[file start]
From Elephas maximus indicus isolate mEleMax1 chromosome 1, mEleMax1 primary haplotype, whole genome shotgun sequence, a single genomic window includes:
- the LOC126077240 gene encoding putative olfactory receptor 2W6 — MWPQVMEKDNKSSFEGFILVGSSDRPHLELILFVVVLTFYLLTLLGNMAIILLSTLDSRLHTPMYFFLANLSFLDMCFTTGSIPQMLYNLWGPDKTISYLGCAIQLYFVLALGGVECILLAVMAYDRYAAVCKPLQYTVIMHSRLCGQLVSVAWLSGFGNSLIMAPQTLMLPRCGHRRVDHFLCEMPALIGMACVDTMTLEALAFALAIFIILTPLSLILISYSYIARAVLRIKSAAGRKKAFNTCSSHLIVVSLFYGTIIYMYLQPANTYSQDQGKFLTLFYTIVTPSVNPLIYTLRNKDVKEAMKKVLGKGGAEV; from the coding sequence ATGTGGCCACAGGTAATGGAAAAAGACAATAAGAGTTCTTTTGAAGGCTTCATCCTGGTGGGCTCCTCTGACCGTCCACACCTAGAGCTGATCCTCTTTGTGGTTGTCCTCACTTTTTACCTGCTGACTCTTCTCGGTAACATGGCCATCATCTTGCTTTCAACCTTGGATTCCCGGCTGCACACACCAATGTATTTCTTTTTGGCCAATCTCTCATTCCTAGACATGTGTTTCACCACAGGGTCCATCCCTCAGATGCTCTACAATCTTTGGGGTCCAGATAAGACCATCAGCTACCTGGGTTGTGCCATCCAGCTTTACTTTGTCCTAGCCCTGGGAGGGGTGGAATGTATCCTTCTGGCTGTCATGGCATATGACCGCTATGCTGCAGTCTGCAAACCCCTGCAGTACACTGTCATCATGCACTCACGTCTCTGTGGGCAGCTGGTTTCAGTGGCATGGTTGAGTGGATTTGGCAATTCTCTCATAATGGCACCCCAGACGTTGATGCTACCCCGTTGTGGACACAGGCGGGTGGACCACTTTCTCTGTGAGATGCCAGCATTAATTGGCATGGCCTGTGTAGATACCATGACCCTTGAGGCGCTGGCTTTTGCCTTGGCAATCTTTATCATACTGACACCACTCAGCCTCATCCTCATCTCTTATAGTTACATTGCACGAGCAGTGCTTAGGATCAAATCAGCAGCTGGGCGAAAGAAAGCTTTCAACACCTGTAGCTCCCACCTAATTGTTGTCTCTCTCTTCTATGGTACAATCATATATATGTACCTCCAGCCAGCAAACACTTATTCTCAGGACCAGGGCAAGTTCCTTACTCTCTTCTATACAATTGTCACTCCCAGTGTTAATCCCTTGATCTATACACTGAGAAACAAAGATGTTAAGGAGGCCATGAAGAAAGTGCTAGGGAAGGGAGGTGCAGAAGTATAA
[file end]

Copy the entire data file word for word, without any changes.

From Elephas maximus indicus isolate mEleMax1 chromosome 1, mEleMax1 primary haplotype, whole genome shotgun sequence, a single genomic window includes:
- the LOC126077240 gene encoding putative olfactory receptor 2W6 — MWPQVMEKDNKSSFEGFILVGSSDRPHLELILFVVVLTFYLLTLLGNMAIILLSTLDSRLHTPMYFFLANLSFLDMCFTTGSIPQMLYNLWGPDKTISYLGCAIQLYFVLALGGVECILLAVMAYDRYAAVCKPLQYTVIMHSRLCGQLVSVAWLSGFGNSLIMAPQTLMLPRCGHRRVDHFLCEMPALIGMACVDTMTLEALAFALAIFIILTPLSLILISYSYIARAVLRIKSAAGRKKAFNTCSSHLIVVSLFYGTIIYMYLQPANTYSQDQGKFLTLFYTIVTPSVNPLIYTLRNKDVKEAMKKVLGKGGAEV; from the coding sequence ATGTGGCCACAGGTAATGGAAAAAGACAATAAGAGTTCTTTTGAAGGCTTCATCCTGGTGGGCTCCTCTGACCGTCCACACCTAGAGCTGATCCTCTTTGTGGTTGTCCTCACTTTTTACCTGCTGACTCTTCTCGGTAACATGGCCATCATCTTGCTTTCAACCTTGGATTCCCGGCTGCACACACCAATGTATTTCTTTTTGGCCAATCTCTCATTCCTAGACATGTGTTTCACCACAGGGTCCATCCCTCAGATGCTCTACAATCTTTGGGGTCCAGATAAGACCATCAGCTACCTGGGTTGTGCCATCCAGCTTTACTTTGTCCTAGCCCTGGGAGGGGTGGAATGTATCCTTCTGGCTGTCATGGCATATGACCGCTATGCTGCAGTCTGCAAACCCCTGCAGTACACTGTCATCATGCACTCACGTCTCTGTGGGCAGCTGGTTTCAGTGGCATGGTTGAGTGGATTTGGCAATTCTCTCATAATGGCACCCCAGACGTTGATGCTACCCCGTTGTGGACACAGGCGGGTGGACCACTTTCTCTGTGAGATGCCAGCATTAATTGGCATGGCCTGTGTAGATACCATGACCCTTGAGGCGCTGGCTTTTGCCTTGGCAATCTTTATCATACTGACACCACTCAGCCTCATCCTCATCTCTTATAGTTACATTGCACGAGCAGTGCTTAGGATCAAATCAGCAGCTGGGCGAAAGAAAGCTTTCAACACCTGTAGCTCCCACCTAATTGTTGTCTCTCTCTTCTATGGTACAATCATATATATGTACCTCCAGCCAGCAAACACTTATTCTCAGGACCAGGGCAAGTTCCTTACTCTCTTCTATACAATTGTCACTCCCAGTGTTAATCCCTTGATCTATACACTGAGAAACAAAGATGTTAAGGAGGCCATGAAGAAAGTGCTAGGGAAGGGAGGTGCAGAAGTATAA